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The crusading, hydra-headed anti-vaccine movement deserves more consistent coverage in the media. Here's the title of today's press release from the American Academy of Pediatrics:

How the anti-vaccine movement threatens America's children

Paul Offit, a pediatrician and the author of "Autism's False Prophets," (who didn't tour bookstores because of death threats he received from the anti-vaccine community) will be the plenary speaker today at the American Academy of Pediatrics conference in San Francisco. According to the press release, here are the themes he will touch on:

  • The origins of religious and philosophical exemptions to vaccines in the U.S.;

  • The impact of those exemptions on vaccine rates and the spread of vaccine-preventable diseases;

  • The delicate balance between individual freedoms and societal good.

Says Offit:

Parents are bombarded with false stories about the dangers of vaccines, and the result is that some are backing away from vaccinating their children. This is tragic, because it leaves children vulnerable to deadly diseases, and it lowers the immunity of the entire community.

Offit is the subject of an excellent 2009 story in Wired magazine by Amy Wallace. Shortly after the piece was published last Fall, Wallace got slimed with all manner of vitriol from vaccine opponents and sued by a charismatic leader of the anti-vaccine movement. The suit was later dismissed. At an NYU event last Thursday, I heard Wallace talk about the jarring experience. She seems to have taken it in stride and good humor. (It probably helps that Conde Nast--Wired's corporate parent--was highly supportive and paid all her legal bills.) As this event was geared towards journalists covering science, much of the discussion (which was moderated by Robert Lee Hotz, a WSJ science columnist), focused on how Wallace went about reporting and writing the story. Wallace's meta description of the interrelated themes explored in her piece strikes me as fertile territory for editors who want to follow up:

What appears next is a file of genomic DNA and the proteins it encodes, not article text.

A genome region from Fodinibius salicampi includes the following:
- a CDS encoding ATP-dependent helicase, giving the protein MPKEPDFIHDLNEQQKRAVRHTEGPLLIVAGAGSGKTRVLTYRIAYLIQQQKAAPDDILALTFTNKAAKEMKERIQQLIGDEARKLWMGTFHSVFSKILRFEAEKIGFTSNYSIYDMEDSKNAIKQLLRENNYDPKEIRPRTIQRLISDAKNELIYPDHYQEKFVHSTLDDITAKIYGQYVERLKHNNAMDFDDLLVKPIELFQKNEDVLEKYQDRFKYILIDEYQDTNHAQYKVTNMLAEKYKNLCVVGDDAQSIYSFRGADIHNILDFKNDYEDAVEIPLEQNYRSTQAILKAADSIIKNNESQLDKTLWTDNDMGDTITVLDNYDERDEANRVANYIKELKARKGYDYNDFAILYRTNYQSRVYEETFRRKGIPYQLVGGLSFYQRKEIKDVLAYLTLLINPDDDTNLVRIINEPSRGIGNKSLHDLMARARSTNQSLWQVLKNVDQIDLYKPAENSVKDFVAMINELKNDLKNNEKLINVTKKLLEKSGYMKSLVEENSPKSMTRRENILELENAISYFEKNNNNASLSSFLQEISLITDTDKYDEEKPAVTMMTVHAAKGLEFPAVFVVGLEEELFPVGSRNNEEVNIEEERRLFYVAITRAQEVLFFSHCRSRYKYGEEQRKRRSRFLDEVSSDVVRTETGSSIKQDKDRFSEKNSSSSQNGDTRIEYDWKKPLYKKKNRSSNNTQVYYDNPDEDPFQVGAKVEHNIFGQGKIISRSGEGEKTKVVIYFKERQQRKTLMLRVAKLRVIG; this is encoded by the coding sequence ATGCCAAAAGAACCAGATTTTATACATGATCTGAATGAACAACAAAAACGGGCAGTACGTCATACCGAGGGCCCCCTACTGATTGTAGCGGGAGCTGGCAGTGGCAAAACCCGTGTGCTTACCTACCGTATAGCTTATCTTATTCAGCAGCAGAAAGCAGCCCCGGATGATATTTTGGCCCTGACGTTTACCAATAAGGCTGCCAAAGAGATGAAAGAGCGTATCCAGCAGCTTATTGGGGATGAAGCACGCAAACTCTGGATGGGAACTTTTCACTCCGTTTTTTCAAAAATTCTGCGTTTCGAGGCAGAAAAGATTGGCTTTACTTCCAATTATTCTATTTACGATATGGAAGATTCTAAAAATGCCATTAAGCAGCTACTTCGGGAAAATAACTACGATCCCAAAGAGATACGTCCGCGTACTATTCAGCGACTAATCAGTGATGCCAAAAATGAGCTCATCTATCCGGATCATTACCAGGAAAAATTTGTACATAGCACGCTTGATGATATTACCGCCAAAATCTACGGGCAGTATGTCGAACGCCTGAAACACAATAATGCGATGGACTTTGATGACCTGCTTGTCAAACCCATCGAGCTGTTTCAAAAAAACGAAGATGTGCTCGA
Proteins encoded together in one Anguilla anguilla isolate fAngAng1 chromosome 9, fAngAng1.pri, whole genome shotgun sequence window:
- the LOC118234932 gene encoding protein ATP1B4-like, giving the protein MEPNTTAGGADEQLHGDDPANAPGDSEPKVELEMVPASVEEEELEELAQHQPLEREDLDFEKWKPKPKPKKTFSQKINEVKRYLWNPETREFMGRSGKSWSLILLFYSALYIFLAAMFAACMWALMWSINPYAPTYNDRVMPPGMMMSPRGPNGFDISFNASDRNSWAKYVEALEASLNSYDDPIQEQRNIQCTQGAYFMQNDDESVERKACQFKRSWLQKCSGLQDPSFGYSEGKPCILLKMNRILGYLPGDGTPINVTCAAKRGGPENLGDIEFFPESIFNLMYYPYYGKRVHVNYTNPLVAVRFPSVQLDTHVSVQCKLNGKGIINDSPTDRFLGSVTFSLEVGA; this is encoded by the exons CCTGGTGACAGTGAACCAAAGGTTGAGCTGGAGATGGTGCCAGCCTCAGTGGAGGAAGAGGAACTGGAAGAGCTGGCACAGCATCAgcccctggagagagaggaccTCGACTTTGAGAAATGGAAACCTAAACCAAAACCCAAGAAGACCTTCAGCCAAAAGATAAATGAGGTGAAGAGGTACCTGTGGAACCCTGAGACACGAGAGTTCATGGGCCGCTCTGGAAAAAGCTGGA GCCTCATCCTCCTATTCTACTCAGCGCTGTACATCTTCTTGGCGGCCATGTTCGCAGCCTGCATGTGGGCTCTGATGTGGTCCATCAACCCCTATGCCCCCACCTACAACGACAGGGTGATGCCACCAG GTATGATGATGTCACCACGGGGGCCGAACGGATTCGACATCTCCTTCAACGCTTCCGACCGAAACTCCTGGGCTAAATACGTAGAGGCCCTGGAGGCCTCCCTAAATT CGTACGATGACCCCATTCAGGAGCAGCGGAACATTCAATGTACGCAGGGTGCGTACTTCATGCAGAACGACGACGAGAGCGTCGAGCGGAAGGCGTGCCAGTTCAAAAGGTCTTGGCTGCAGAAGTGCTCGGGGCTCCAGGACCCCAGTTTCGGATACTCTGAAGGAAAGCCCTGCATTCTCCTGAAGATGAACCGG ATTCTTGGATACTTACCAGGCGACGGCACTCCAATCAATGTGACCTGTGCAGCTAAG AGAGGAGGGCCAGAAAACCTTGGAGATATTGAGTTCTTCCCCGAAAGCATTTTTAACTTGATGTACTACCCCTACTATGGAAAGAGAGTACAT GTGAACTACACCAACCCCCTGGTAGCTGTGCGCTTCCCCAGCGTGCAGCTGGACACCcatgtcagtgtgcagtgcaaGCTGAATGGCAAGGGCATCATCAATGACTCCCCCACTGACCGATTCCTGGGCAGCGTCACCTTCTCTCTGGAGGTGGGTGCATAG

I see this as about a movement in our culture, about people afraid to vaccinate their kids, and about distrust of experts.

At one point, Hotz asked Wallace: "How do you continue the journalistic discussion" of this story? In response, she said that "deluging people with data" on the safety of vaccines wouldn't work. Instead, she suggested that narrative story-telling was the only thing likely to cut through all the misinformation and distrust of science. But that means editors and writers have to be creative and dogged in pursuing those stories.

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